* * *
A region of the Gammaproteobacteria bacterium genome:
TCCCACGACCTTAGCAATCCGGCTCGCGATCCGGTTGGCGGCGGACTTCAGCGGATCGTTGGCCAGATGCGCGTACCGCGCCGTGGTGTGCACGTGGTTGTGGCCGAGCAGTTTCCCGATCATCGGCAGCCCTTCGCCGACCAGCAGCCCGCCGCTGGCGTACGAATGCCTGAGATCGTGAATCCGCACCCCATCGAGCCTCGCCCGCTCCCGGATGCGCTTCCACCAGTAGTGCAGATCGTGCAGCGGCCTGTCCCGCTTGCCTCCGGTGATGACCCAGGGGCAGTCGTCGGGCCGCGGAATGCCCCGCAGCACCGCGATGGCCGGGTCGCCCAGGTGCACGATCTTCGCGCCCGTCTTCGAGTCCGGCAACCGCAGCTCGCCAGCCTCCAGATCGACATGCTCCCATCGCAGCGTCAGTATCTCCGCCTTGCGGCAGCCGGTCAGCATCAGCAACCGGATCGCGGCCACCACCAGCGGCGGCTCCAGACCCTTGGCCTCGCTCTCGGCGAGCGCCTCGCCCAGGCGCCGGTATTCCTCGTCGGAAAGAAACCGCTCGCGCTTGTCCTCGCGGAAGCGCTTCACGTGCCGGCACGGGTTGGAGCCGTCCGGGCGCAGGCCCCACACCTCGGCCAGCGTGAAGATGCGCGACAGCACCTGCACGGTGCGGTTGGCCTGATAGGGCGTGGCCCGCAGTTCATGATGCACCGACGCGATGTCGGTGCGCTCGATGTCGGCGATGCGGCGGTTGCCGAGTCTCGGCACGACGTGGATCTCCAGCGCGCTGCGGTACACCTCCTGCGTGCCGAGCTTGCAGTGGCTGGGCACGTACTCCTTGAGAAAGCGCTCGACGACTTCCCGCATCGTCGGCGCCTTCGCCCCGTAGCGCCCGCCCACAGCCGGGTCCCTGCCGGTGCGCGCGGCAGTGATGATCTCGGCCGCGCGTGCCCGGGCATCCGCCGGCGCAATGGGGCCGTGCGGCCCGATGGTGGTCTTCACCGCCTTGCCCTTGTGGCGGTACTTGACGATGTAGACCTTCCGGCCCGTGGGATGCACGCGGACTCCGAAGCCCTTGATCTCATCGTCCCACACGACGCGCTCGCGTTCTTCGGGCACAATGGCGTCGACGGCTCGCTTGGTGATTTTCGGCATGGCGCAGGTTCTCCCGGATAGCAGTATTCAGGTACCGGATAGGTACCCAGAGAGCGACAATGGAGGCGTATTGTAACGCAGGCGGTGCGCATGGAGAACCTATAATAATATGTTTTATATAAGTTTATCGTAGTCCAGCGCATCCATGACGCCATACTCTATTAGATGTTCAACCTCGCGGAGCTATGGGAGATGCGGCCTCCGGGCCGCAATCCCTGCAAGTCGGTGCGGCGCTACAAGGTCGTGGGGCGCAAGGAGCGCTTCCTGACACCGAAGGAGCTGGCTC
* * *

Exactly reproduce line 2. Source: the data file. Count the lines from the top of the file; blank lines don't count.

TCCCACGACCTTAGCAATCCGGCTCGCGATCCGGTTGGCGGCGGACTTCAGCGGATCGTTGGCCAGATGCGCGTACCGCGCCGTGGTGTGCACGTGGTTGTGGCCGAGCAGTTTCCCGATCATCGGCAGCCCTTCGCCGACCAGCAGCCCGCCGCTGGCGTACGAATGCCTGAGATCGTGAATCCGCACCCCATCGAGCCTCGCCCGCTCCCGGATGCGCTTCCACCAGTAGTGCAGATCGTGCAGCGGCCTGTCCCGCTTGCCTCCGGTGATGACCCAGGGGCAGTCGTCGGGCCGCGGAATGCCCCGCAGCACCGCGATGGCCGGGTCGCCCAGGTGCACGATCTTCGCGCCCGTCTTCGAGTCCGGCAACCGCAGCTCGCCAGCCTCCAGATCGACATGCTCCCATCGCAGCGTCAGTATCTCCGCCTTGCGGCAGCCGGTCAGCATCAGCAACCGGATCGCGGCCACCACCAGCGGCGGCTCCAGACCCTTGGCCTCGCTCTCGGCGAGCGCCTCGCCCAGGCGCCGGTATTCCTCGTCGGAAAGAAACCGCTCGCGCTTGTCCTCGCGGAAGCGCTTCACGTGCCGGCACGGGTTGGAGCCGTCCGGGCGCAGGCCCCACACCTCGGCCAGCGTGAAGATGCGCGACAGCACCTGCACGGTGCGGTTGGCCTGATAGGGCGTGGCCCGCAGTTCATGATGCACCGACGCGATGTCGGTGCGCTCGATGTCGGCGATGCGGCGGTTGCCGAGTCTCGGCACGACGTGGATCTCCAGCGCGCTGCGGTACACCTCCTGCGTGCCGAGCTTGCAGTGGCTGGGCACGTACTCCTTGAGAAAGCGCTCGACGACTTCCCGCATCGTCGGCGCCTTCGCCCCGTAGCGCCCGCCCACAGCCGGGTCCCTGCCGGTGCGCGCGGCAGTGATGATCTCGGCCGCGCGTGCCCGGGCATCCGCCGGCGCAATGGGGCCGTGCGGCCCGATGGTGGTCTTCACCGCCTTGCCCTTGTGGCGGTACTTGACGATGTAGACCTTCCGGCCCGTGGGATGCACGCGGACTCCGAAGCCCTTGATCTCATCGTCCCACACGACGCGCTCGCGTTCTTCGGGCACAATGGCGTCGACGGCTCGCTTGGTGATTTTCGGCATGGCGCAGGTTCTCCCGGATAGCAGTATTCAGGTACCGGATAGGTACCCAGAGAGCGACAATGGAGGCGTATTGTAACGCAGGCGGTGCGCATGGAGAACCTATAATAATATGTTTTATATAAGTTTATCGTAGTCCAGCGCATCCATGACGCCATACTCTATTAGATGTTCAACCTCGCGGAGCTATGGGAGATGCGGCCTCCGGGCCGCAATCCCTGCAAGTCGGTGCGGCGCTACAAGGTCGTGGGGCGCAAGGAGCGCTTCCTGACACCGAAGGAGCTGGCTC